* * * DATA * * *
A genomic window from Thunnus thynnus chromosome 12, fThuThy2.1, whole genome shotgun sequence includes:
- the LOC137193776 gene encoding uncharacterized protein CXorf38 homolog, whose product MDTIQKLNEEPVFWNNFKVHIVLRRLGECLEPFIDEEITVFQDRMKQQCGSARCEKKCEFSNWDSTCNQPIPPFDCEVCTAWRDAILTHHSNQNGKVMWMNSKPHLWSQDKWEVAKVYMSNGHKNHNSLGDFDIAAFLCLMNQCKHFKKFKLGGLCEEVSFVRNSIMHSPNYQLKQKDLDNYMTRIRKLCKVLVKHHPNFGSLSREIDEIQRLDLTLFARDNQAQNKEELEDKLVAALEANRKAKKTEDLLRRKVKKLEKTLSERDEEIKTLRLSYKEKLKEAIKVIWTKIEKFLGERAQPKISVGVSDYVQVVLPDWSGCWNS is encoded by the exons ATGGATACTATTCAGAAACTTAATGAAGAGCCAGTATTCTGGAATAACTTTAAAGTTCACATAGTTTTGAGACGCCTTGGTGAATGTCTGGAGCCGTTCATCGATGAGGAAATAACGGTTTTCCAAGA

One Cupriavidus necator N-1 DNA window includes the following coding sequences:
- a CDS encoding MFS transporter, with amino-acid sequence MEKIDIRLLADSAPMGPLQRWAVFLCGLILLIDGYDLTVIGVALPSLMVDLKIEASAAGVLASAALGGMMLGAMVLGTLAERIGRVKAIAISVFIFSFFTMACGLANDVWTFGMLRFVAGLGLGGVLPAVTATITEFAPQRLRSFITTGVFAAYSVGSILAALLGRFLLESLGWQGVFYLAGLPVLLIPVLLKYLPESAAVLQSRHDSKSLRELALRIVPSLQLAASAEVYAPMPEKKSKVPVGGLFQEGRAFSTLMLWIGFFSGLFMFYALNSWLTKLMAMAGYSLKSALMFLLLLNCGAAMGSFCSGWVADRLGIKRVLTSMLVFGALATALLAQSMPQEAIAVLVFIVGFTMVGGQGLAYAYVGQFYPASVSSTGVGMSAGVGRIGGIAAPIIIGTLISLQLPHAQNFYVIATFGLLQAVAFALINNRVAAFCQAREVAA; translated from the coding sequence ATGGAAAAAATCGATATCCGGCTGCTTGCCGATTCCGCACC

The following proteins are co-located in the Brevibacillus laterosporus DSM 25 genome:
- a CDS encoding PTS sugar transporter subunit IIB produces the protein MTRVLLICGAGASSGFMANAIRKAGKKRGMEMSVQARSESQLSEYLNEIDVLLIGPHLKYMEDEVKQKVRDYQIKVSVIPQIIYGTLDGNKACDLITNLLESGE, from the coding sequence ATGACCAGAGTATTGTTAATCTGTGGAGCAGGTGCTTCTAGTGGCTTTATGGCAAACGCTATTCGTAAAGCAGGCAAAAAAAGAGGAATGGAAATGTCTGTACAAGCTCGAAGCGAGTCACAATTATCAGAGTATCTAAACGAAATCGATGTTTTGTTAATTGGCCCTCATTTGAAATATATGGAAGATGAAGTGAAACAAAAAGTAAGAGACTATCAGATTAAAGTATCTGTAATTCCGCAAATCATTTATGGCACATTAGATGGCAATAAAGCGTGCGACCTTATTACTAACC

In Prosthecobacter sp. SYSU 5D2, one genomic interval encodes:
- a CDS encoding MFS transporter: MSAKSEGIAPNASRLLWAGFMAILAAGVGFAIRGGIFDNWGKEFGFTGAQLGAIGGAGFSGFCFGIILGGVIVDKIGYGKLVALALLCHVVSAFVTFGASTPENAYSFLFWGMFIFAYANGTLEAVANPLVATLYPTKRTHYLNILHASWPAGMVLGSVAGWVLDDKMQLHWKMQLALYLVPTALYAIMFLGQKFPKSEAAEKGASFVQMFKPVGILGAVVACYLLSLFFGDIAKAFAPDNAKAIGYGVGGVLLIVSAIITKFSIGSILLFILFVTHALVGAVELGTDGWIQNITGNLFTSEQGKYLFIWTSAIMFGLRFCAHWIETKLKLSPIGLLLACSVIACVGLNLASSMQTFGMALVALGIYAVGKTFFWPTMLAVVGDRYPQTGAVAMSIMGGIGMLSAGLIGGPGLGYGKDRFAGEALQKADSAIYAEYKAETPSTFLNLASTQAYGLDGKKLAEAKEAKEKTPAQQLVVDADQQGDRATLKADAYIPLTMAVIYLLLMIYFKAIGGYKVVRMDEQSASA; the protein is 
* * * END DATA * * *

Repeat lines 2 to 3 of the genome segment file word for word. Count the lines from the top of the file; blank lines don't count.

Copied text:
- the LOC137193776 gene encoding uncharacterized protein CXorf38 homolog, whose product MDTIQKLNEEPVFWNNFKVHIVLRRLGECLEPFIDEEITVFQDRMKQQCGSARCEKKCEFSNWDSTCNQPIPPFDCEVCTAWRDAILTHHSNQNGKVMWMNSKPHLWSQDKWEVAKVYMSNGHKNHNSLGDFDIAAFLCLMNQCKHFKKFKLGGLCEEVSFVRNSIMHSPNYQLKQKDLDNYMTRIRKLCKVLVKHHPNFGSLSREIDEIQRLDLTLFARDNQAQNKEELEDKLVAALEANRKAKKTEDLLRRKVKKLEKTLSERDEEIKTLRLSYKEKLKEAIKVIWTKIEKFLGERAQPKISVGVSDYVQVVLPDWSGCWNS is encoded by the exons ATGGATACTATTCAGAAACTTAATGAAGAGCCAGTATTCTGGAATAACTTTAAAGTTCACATAGTTTTGAGACGCCTTGGTGAATGTCTGGAGCCGTTCATCGATGAGGAAATAACGGTTTTCCAAGA

One Cupriavidus necator N-1 DNA window includes the following coding sequences: